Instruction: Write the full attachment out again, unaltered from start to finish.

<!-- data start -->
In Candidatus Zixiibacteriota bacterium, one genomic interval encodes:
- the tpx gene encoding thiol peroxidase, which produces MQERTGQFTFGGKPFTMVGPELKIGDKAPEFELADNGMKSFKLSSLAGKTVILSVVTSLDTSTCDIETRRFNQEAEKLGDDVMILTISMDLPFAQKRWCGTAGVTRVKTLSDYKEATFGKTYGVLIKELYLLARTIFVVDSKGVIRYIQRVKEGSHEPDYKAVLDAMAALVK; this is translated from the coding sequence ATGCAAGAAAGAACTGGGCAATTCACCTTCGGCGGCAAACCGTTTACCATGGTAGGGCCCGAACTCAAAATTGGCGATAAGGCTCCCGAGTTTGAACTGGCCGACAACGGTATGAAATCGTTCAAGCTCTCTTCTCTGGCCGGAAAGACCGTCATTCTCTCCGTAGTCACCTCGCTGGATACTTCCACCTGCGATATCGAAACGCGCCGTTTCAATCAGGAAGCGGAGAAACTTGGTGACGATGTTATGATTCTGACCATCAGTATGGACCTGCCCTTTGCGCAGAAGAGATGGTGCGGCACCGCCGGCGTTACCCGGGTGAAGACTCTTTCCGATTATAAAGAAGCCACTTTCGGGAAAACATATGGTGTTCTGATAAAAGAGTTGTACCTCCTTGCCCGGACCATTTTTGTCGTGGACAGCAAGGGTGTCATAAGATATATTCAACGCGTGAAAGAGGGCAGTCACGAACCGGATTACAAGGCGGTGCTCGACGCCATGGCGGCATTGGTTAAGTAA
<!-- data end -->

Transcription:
In Candidatus Zixiibacteriota bacterium, one genomic interval encodes:
- the tpx gene encoding thiol peroxidase, which produces MQERTGQFTFGGKPFTMVGPELKIGDKAPEFELADNGMKSFKLSSLAGKTVILSVVTSLDTSTCDIETRRFNQEAEKLGDDVMILTISMDLPFAQKRWCGTAGVTRVKTLSDYKEATFGKTYGVLIKELYLLARTIFVVDSKGVIRYIQRVKEGSHEPDYKAVLDAMAALVK; this is translated from the coding sequence ATGCAAGAAAGAACTGGGCAATTCACCTTCGGCGGCAAACCGTTTACCATGGTAGGGCCCGAACTCAAAATTGGCGATAAGGCTCCCGAGTTTGAACTGGCCGACAACGGTATGAAATCGTTCAAGCTCTCTTCTCTGGCCGGAAAGACCGTCATTCTCTCCGTAGTCACCTCGCTGGATACTTCCACCTGCGATATCGAAACGCGCCGTTTCAATCAGGAAGCGGAGAAACTTGGTGACGATGTTATGATTCTGACCATCAGTATGGACCTGCCCTTTGCGCAGAAGAGATGGTGCGGCACCGCCGGCGTTACCCGGGTGAAGACTCTTTCCGATTATAAAGAAGCCACTTTCGGGAAAACATATGGTGTTCTGATAAAAGAGTTGTACCTCCTTGCCCGGACCATTTTTGTCGTGGACAGCAAGGGTGTCATAAGATATATTCAACGCGTGAAAGAGGGCAGTCACGAACCGGATTACAAGGCGGTGCTCGACGCCATGGCGGCATTGGTTAAGTAA